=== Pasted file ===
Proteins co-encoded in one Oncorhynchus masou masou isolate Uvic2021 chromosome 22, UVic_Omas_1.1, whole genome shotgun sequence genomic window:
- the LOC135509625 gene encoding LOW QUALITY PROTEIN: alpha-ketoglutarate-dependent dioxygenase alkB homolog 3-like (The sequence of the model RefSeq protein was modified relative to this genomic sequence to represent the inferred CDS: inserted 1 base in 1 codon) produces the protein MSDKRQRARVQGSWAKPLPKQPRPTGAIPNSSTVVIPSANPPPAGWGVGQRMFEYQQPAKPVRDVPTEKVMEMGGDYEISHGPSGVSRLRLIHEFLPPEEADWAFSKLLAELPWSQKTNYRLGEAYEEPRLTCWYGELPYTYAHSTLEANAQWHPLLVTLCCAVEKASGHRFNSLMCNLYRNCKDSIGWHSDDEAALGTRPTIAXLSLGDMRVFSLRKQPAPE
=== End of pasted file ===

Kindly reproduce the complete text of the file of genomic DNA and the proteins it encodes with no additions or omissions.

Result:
Proteins co-encoded in one Oncorhynchus masou masou isolate Uvic2021 chromosome 22, UVic_Omas_1.1, whole genome shotgun sequence genomic window:
- the LOC135509625 gene encoding LOW QUALITY PROTEIN: alpha-ketoglutarate-dependent dioxygenase alkB homolog 3-like (The sequence of the model RefSeq protein was modified relative to this genomic sequence to represent the inferred CDS: inserted 1 base in 1 codon) produces the protein MSDKRQRARVQGSWAKPLPKQPRPTGAIPNSSTVVIPSANPPPAGWGVGQRMFEYQQPAKPVRDVPTEKVMEMGGDYEISHGPSGVSRLRLIHEFLPPEEADWAFSKLLAELPWSQKTNYRLGEAYEEPRLTCWYGELPYTYAHSTLEANAQWHPLLVTLCCAVEKASGHRFNSLMCNLYRNCKDSIGWHSDDEAALGTRPTIAXLSLGDMRVFSLRKQPAPE